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by Jon Iverson Iverson.Jon@MacPhail.org

DisklavierPlayerWhen it comes to audio recordings, overdubbing is nothing new. There are some unique examples worth noting however. Legendary jazz pianist Bill Evans created three full albums of music with the technique of overdubbing, "Conversations with Myself," "Further Conversations with Myself," and [the creatively titled], "New Conversations." The tracks were recorded during three different studio sessions. And for trivia lovers out there, he used Glenn Gould's piano to do so.

Another use of overdubbing that I want to highlight is Richard Egarr's harpsichord recording of the Goldberg Canons. (Yes, that's right: the Goldberg Canons, not the Variations.) Bach composed these canons on the bass line of the Aria from the Goldberg Variations. The canons are extraordinary and were written as one-line ciphers that could be played in retrograde, in introvert, and in introvert retrograde, but that would also harmonize with itself. When one realizes these one-line canons, however, it becomes too complicated to perform on one keyboard alone. <Enter: overdubbing.> A full discussion of the Goldberg Canon's can be found here.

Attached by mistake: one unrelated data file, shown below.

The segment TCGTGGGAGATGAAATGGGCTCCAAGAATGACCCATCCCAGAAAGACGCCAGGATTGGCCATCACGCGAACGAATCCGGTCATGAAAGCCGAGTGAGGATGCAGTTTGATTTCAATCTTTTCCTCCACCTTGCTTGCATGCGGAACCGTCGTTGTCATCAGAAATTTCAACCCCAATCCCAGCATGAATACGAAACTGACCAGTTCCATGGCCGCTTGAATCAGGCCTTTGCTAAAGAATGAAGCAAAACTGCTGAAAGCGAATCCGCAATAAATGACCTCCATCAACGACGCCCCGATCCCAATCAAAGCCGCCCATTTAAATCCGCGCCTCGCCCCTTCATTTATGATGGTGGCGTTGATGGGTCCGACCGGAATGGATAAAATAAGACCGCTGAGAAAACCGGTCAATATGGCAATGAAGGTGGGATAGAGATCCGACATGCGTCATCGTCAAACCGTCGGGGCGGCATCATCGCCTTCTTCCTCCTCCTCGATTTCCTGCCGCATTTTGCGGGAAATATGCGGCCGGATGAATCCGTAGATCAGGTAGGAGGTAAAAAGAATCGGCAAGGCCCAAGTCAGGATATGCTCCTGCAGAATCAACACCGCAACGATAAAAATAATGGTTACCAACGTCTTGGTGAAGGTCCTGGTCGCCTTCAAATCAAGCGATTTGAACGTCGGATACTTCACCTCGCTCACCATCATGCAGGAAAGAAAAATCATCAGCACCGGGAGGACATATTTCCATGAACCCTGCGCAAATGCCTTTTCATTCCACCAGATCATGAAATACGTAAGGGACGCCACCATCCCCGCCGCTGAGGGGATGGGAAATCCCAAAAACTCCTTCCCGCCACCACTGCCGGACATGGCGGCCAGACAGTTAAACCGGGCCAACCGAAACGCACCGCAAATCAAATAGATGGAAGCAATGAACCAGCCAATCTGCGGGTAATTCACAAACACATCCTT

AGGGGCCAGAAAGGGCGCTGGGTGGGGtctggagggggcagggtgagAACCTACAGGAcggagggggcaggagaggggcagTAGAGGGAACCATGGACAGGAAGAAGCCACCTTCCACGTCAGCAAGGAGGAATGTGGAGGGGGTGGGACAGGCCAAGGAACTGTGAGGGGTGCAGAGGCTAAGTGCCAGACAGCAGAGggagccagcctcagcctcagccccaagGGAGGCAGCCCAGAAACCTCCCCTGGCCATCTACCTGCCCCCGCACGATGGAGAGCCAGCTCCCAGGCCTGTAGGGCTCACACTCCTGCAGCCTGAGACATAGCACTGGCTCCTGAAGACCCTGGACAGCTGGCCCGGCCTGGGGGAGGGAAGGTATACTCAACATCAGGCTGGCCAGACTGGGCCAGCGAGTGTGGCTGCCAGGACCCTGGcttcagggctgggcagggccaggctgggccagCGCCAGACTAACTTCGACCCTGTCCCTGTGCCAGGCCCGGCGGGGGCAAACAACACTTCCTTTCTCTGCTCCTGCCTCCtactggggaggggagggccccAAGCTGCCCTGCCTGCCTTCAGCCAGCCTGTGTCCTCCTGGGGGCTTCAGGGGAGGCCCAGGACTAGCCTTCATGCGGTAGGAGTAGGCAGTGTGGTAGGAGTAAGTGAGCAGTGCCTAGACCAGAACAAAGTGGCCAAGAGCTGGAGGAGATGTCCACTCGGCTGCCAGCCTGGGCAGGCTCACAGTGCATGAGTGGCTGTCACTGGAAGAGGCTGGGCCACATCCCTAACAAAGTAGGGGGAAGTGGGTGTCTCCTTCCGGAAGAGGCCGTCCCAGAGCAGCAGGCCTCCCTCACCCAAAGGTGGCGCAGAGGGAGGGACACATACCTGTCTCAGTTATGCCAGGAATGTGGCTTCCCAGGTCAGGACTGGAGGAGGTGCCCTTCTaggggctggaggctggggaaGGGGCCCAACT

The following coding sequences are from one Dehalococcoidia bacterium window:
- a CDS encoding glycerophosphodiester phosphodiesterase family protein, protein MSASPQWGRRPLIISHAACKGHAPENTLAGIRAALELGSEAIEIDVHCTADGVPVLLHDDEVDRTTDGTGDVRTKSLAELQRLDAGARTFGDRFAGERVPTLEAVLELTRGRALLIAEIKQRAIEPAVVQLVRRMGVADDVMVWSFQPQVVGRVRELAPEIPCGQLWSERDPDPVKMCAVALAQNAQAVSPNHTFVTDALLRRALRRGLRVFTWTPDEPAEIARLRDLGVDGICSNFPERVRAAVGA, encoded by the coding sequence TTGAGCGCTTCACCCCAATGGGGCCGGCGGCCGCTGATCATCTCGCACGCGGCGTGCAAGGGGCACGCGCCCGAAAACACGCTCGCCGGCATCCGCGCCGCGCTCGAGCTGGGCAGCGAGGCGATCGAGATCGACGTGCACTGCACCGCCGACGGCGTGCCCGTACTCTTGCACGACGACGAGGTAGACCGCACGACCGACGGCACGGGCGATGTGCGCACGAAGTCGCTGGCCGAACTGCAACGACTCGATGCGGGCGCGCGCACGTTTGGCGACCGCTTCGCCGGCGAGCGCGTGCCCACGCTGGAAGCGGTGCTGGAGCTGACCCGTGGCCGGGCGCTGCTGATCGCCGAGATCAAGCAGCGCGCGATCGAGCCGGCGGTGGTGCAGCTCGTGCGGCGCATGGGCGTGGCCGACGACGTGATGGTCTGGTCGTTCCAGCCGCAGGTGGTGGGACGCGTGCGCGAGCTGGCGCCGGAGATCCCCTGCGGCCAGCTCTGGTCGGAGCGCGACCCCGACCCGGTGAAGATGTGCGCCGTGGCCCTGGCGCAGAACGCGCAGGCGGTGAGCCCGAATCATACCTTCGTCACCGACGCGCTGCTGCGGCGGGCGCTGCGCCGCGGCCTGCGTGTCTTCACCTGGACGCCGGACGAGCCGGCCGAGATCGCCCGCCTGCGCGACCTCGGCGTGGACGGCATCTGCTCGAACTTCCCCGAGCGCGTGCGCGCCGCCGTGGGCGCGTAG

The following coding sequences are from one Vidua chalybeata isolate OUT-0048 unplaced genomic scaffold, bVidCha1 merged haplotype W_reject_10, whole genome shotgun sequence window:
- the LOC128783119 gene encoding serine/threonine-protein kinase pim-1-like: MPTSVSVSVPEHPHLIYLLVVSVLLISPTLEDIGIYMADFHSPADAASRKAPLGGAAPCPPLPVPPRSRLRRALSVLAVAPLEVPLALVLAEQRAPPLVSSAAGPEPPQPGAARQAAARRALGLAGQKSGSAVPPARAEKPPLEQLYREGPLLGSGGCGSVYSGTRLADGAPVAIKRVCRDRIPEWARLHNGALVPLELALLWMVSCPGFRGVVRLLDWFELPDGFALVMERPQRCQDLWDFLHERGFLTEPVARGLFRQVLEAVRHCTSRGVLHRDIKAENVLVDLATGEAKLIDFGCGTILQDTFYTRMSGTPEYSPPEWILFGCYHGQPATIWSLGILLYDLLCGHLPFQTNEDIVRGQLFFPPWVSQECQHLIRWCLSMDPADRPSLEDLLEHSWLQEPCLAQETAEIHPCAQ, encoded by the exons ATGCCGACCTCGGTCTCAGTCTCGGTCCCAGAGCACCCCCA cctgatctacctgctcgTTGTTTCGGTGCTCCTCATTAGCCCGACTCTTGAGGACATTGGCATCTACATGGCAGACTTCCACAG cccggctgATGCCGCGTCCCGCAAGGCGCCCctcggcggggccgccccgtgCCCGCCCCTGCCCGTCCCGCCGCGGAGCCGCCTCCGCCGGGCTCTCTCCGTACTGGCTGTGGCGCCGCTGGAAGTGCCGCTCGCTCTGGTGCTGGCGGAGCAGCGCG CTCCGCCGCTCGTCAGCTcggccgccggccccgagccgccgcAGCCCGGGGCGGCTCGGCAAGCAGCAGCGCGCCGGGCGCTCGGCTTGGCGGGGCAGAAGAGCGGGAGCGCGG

While not technically "overdubbing," the last example comes from Turkish super-genius Fazil Say (pronounced, "Fah-zel Sigh"). For a liveperformance in the Czech Republic, Fazil Say performed Stravinsky's Rite of Spring on one piano. But here’s the kicker: he performed the two piano arrangement made by the composer. He recorded Piano I on Bösendorfer’s version of a Disklavier and performed Piano II live during the concert. 

The teaching applications of overdubbing are far reaching, which will be discussed more at length in coming posts. 


Photo Credit: Disklavier Player: Kowloonese at the English language Wikipedia [GFDL or CC-BY-SA-3.0], via Wikimedia Commons

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